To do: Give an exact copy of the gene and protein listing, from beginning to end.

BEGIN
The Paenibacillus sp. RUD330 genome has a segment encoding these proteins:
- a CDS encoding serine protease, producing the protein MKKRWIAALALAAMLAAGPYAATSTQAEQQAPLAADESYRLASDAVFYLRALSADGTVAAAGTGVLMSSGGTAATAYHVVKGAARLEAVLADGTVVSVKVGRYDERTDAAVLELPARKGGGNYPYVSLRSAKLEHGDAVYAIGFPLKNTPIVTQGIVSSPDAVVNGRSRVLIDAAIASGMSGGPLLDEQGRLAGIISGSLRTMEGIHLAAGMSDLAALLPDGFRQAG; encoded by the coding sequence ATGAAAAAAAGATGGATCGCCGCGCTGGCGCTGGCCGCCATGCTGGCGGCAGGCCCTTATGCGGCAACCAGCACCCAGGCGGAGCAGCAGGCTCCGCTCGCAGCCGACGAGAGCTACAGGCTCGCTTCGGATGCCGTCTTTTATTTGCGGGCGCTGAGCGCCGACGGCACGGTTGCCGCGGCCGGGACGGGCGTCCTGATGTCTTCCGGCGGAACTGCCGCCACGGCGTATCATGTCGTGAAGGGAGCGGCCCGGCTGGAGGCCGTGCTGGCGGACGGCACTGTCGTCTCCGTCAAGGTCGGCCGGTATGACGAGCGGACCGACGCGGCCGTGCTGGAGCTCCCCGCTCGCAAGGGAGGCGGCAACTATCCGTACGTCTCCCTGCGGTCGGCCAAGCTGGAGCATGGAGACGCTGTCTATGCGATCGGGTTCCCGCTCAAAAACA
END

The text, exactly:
The Paenibacillus sp. RUD330 genome has a segment encoding these proteins:
- a CDS encoding serine protease, producing the protein MKKRWIAALALAAMLAAGPYAATSTQAEQQAPLAADESYRLASDAVFYLRALSADGTVAAAGTGVLMSSGGTAATAYHVVKGAARLEAVLADGTVVSVKVGRYDERTDAAVLELPARKGGGNYPYVSLRSAKLEHGDAVYAIGFPLKNTPIVTQGIVSSPDAVVNGRSRVLIDAAIASGMSGGPLLDEQGRLAGIISGSLRTMEGIHLAAGMSDLAALLPDGFRQAG; encoded by the coding sequence ATGAAAAAAAGATGGATCGCCGCGCTGGCGCTGGCCGCCATGCTGGCGGCAGGCCCTTATGCGGCAACCAGCACCCAGGCGGAGCAGCAGGCTCCGCTCGCAGCCGACGAGAGCTACAGGCTCGCTTCGGATGCCGTCTTTTATTTGCGGGCGCTGAGCGCCGACGGCACGGTTGCCGCGGCCGGGACGGGCGTCCTGATGTCTTCCGGCGGAACTGCCGCCACGGCGTATCATGTCGTGAAGGGAGCGGCCCGGCTGGAGGCCGTGCTGGCGGACGGCACTGTCGTCTCCGTCAAGGTCGGCCGGTATGACGAGCGGACCGACGCGGCCGTGCTGGAGCTCCCCGCTCGCAAGGGAGGCGGCAACTATCCGTACGTCTCCCTGCGGTCGGCCAAGCTGGAGCATGGAGACGCTGTCTATGCGATCGGGTTCCCGCTCAAAAACA